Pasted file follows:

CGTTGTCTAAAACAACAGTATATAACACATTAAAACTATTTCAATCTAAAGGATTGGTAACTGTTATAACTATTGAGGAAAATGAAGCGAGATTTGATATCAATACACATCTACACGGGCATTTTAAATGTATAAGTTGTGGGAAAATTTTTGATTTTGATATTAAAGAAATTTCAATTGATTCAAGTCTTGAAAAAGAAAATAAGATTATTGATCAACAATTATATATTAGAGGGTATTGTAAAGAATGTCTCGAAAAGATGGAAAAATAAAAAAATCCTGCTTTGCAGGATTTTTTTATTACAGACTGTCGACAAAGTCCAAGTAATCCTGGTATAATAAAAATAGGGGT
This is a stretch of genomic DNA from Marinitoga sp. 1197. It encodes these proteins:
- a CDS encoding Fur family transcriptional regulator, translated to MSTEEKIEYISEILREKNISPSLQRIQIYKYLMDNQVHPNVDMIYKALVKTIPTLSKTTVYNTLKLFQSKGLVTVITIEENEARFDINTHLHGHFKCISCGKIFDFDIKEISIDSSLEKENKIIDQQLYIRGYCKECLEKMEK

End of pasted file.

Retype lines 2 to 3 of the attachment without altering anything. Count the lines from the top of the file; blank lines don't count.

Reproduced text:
This is a stretch of genomic DNA from Marinitoga sp. 1197. It encodes these proteins:
- a CDS encoding Fur family transcriptional regulator, translated to MSTEEKIEYISEILREKNISPSLQRIQIYKYLMDNQVHPNVDMIYKALVKTIPTLSKTTVYNTLKLFQSKGLVTVITIEENEARFDINTHLHGHFKCISCGKIFDFDIKEISIDSSLEKENKIIDQQLYIRGYCKECLEKMEK